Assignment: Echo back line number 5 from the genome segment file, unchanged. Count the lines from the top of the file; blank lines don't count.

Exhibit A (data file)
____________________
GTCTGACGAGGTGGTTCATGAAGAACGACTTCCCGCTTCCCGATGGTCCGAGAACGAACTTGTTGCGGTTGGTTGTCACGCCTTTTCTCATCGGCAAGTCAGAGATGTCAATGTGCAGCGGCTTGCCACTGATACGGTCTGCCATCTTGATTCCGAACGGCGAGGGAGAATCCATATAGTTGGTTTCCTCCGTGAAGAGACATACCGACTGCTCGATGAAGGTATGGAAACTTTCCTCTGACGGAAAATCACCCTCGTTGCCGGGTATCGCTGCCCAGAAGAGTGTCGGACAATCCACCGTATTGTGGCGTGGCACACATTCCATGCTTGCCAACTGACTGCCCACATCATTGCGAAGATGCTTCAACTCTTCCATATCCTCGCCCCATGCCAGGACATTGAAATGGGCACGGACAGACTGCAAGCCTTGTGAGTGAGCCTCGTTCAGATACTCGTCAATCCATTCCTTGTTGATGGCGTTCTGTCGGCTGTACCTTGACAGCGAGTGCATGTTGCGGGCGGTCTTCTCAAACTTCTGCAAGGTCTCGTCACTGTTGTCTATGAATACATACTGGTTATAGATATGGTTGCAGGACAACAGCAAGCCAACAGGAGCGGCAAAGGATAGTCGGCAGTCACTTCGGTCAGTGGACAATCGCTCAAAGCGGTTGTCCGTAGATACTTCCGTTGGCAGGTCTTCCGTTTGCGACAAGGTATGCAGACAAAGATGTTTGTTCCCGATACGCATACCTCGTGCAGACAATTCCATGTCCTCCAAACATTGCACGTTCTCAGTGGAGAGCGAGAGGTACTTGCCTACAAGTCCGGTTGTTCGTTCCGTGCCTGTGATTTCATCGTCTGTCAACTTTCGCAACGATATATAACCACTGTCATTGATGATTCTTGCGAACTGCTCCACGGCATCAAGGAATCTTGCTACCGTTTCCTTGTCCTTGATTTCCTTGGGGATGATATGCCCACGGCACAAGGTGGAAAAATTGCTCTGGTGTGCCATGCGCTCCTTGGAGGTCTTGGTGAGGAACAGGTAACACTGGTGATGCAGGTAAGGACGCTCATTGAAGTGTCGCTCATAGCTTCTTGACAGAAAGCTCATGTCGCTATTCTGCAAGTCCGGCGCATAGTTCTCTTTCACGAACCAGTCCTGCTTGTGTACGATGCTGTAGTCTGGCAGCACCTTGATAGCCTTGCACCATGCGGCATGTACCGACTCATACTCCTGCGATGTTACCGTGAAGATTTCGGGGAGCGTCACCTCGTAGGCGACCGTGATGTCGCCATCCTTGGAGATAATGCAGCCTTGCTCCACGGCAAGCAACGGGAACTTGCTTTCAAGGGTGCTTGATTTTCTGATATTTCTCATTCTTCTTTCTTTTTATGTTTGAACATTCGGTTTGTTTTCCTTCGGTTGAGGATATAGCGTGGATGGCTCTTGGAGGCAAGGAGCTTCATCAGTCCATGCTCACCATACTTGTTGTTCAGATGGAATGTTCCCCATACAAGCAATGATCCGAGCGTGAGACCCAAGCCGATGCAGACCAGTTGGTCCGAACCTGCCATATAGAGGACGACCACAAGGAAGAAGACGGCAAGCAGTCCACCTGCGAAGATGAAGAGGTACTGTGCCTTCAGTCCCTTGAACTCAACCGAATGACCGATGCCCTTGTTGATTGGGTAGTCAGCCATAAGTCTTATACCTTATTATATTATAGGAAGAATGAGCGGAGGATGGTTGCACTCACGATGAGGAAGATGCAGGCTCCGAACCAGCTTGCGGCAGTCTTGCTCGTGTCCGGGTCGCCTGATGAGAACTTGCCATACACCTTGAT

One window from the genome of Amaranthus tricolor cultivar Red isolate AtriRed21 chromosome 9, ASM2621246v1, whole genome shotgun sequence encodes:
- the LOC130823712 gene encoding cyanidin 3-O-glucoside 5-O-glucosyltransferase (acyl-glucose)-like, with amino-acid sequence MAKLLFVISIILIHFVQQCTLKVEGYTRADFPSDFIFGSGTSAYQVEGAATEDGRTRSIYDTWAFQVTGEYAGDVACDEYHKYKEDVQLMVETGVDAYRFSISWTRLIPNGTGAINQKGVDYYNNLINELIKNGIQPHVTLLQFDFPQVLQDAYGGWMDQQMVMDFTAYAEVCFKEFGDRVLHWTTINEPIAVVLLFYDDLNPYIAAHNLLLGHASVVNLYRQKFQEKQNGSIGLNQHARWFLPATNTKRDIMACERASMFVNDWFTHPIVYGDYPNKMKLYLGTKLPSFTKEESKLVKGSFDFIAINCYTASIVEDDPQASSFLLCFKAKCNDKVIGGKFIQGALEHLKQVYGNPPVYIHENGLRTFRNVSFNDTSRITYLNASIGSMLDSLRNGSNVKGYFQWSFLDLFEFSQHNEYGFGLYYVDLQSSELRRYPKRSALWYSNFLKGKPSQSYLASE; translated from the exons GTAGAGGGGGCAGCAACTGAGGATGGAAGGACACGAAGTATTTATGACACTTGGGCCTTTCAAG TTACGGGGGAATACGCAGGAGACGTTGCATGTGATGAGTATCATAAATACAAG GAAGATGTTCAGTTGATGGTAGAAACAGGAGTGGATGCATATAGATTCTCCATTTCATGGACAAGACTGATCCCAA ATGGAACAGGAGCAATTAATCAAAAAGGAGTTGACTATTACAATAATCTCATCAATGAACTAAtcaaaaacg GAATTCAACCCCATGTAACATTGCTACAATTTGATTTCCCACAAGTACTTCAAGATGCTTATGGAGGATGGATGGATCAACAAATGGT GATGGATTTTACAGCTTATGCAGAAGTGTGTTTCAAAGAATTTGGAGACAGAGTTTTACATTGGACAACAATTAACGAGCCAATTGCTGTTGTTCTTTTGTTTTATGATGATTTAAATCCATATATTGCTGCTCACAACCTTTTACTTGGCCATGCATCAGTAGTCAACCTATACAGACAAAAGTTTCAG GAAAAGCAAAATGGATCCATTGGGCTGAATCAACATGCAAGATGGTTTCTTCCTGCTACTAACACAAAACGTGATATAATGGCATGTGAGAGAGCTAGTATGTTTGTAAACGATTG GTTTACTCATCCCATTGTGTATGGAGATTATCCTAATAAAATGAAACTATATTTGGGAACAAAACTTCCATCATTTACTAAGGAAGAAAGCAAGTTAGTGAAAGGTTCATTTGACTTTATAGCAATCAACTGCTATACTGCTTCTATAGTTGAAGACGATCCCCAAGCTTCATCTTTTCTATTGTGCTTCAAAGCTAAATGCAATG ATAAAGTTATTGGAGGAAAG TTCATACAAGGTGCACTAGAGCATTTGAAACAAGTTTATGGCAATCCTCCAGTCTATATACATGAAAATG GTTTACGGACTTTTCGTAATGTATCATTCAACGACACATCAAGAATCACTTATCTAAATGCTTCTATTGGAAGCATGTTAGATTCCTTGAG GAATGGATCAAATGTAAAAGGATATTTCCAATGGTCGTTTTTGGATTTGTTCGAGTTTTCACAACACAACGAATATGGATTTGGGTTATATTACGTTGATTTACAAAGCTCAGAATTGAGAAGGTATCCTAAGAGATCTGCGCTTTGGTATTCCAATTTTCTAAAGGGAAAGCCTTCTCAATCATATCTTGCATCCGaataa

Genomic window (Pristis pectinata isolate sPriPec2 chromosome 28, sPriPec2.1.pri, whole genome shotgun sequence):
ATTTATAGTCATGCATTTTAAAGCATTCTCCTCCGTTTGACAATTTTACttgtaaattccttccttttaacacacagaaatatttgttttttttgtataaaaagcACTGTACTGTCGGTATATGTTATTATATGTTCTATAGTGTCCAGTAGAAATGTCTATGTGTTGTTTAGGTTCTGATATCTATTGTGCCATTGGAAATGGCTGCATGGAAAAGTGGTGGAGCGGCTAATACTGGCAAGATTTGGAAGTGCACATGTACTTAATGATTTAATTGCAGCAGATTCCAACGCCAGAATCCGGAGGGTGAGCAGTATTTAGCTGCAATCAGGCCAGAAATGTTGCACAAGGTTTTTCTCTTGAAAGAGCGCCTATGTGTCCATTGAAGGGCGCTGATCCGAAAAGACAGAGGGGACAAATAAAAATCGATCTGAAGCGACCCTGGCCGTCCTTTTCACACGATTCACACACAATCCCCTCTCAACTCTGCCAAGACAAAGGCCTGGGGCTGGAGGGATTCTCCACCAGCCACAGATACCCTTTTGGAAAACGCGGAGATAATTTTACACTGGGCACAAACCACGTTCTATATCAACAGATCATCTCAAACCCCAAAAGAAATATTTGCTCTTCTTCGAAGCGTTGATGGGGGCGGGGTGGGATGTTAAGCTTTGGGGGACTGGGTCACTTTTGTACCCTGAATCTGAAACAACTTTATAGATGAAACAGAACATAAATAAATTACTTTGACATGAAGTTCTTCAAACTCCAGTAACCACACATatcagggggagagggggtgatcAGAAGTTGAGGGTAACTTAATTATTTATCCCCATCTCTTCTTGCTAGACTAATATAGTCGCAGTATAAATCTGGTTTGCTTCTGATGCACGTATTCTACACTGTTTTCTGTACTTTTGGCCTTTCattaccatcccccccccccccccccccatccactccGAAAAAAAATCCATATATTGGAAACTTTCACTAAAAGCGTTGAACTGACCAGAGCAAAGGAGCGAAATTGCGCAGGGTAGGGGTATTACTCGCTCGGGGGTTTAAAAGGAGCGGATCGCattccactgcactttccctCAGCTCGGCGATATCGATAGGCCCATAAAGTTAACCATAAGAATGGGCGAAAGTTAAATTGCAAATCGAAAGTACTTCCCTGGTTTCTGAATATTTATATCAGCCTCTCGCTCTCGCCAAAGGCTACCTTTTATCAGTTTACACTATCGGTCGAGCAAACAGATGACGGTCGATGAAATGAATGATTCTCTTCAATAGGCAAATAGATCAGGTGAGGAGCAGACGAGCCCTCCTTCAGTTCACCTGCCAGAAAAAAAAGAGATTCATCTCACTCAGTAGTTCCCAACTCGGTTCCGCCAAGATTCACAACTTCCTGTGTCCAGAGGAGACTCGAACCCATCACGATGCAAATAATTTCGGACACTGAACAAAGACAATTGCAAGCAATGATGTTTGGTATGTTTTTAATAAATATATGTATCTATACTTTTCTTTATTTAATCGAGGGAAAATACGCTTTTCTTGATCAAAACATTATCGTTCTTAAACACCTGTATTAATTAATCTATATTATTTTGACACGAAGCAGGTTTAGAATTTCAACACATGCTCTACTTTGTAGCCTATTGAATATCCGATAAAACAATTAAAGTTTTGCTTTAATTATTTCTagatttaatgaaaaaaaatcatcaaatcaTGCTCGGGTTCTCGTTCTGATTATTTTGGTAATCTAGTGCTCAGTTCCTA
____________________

ATTTATAGTCATGCATTTTAAAGCATTCTCCTCCGTTTGACAATTTTACttgtaaattccttccttttaacacacagaaatatttgttttttttgtataaaaagcACTGTACTGTCGGTATATGTTATTATATGTTCTATAGTGTCCAGTAGAAATGTCTATGTGTTGTTTAGGTTCTGATATCTATTGTGCCATTGGAAATGGCTGCATGGAAAAGTGGTGGAGCGGCTAATACTGGCAAGATTTGGAAGTGCACATGTACTTAATGATTTAATTGCAGCAGATTCCAACGCCAGAATCCGGAGGGTGAGCAGTATTTAGCTGCAATCAGGCCAGAAATGTTGCACAAGGTTTTTCTCTTGAAAGAGCGCCTATGTGTCCATTGAAGGGCGCTGATCCGAAAAGACAGAGGGGACAAATAAAAATCGATCTGAAGCGACCCTGGCCGTCCTTTTCACACGATTCACACACAATCCCCTCTCAACTCTGCCAAGACAAAGGCCTGGGGCTGGAGGGATTCTCCACCAGCCACAGATACCCTTTTGGAAAACGCGGAGATAATTTTACACTGGGCACAAACCACGTTCTATATCAACAGATCATCTCAAACCCCAAAAGAAATATTTGCTCTTCTTCGAAGCGTTGATGGGGGCGGGGTGGGATGTTAAGCTTTGGGGGACTGGGTCACTTTTGTACCCTGAATCTGAAACAACTTTATAGATGAAACAGAACATAAATAAATTACTTTGACATGAAGTTCTTCAAACTCCAGTAACCACACATatcagggggagagggggtgatcAGAAGTTGAGGGTAACTTAATTATTTATCCCCATCTCTTCTTGCTAGACTAATATAGTCGCAGTATAAATCTGGTTTGCTTCTGATGCACGTATTCTACACTGTTTTCTGTACTTTTGGCCTTTCattaccatcccccccccccccccccccatccactccGAAAAAAAATCCATATATTGGAAACTTTCACTAAAAGCGTTGAACTGACCAGAGCAAAGGAGCGAAATTGCGCAGGGTAGGGGTATTACTCGCTCGGGGGTTTAAAAGGAGCGGATCGCattccactgcactttccctCAGCTCGGCGATATCGATAGGCCCATAAAGTTAACCATAAGAATGGGCGAAAGTTAAATTGCAAATCGAAAGTACTTCCCTGGTTTCTGAATATTTATATCAGCCTCTCGCTCTCGCCAAAGGCTACCTTTTATCAGTTTACACTATCGGTCGAGCAAACAGATGACGGTCGATGAAATGAATGATTCTCTTCAATAGGCAAATAGATCAGGTGAGGAGCAGACGAGCCCTCCTTCAGTTCACCTGCCAGAAAAAAAAGAGATTCATCTCACTCAGTAGTTCCCAACTCGGTTCCGCCAAGATTCACAACTTCCTGTGTCCAGAGGAGACTCGAACCCATCACGATGCAAATAATTTCGGACACTGAACAAAGACAATTGCAAGCAATGATGTTTGGTATGTTTTTAATAAATATATGTATCTATACTTTTCTTTATTTAATCGAGGGAAAATACGCTTTTCTTGATCAAAACATTATCGTTCTTAAACACCTGTATTAATTAATCTATATTATTTTGACACGAAGCAGGTTTAGAATTTCAACACATGCTCTACTTTGTAGCCTATTGAATATCCGATAAAACAATTAAAGTTTTGCTTTAATTATTTCTagatttaatgaaaaaaaatcatcaaatcaTGCTCGGGTTCTCGTTCTGATTATTTTGGTAATCTAGTGCTCAGTTCCTA